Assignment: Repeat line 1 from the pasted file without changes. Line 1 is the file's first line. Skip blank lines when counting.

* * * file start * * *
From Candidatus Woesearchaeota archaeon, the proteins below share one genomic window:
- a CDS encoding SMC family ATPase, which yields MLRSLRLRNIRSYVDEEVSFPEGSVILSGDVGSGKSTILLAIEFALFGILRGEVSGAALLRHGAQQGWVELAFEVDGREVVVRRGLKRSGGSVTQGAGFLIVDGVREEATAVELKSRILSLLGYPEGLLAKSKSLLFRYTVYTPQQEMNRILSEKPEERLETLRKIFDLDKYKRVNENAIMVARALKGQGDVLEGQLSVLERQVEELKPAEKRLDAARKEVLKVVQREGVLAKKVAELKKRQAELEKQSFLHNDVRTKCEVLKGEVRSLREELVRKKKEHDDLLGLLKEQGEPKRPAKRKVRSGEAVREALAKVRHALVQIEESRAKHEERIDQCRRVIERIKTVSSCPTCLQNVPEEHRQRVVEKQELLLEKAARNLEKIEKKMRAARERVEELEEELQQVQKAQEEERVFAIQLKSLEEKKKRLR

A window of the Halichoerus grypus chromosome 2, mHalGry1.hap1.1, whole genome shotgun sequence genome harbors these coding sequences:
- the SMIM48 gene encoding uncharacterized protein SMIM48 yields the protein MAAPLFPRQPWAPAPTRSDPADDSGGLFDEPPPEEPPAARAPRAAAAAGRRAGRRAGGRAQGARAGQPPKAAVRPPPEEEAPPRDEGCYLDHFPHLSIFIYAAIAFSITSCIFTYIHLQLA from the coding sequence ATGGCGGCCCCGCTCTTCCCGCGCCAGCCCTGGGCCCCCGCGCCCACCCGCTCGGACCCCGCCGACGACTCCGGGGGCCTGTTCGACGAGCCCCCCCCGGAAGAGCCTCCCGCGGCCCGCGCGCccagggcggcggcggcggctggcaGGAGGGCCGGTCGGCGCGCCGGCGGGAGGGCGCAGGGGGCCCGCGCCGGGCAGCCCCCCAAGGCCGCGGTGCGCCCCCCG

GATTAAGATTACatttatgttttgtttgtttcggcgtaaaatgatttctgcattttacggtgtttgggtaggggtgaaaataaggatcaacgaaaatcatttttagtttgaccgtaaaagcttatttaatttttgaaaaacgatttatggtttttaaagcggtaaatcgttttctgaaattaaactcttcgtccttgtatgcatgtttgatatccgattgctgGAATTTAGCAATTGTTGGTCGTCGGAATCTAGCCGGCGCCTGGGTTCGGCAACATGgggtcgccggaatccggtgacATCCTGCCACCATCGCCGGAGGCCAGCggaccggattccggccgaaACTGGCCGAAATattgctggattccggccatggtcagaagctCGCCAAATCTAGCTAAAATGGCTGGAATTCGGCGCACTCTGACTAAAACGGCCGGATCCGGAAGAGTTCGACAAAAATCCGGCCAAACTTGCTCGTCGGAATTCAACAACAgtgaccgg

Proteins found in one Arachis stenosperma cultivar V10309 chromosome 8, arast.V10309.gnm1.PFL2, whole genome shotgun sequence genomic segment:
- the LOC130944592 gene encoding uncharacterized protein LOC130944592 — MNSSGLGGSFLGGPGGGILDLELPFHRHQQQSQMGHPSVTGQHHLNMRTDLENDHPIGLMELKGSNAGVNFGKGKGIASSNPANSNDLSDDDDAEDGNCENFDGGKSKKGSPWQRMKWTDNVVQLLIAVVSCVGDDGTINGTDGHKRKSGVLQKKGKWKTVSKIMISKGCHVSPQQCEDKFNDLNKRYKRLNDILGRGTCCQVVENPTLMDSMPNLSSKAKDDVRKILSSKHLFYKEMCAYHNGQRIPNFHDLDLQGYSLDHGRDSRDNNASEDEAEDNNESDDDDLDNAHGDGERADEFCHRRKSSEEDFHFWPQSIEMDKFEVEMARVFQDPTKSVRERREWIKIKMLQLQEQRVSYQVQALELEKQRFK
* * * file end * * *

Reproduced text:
From Candidatus Woesearchaeota archaeon, the proteins below share one genomic window: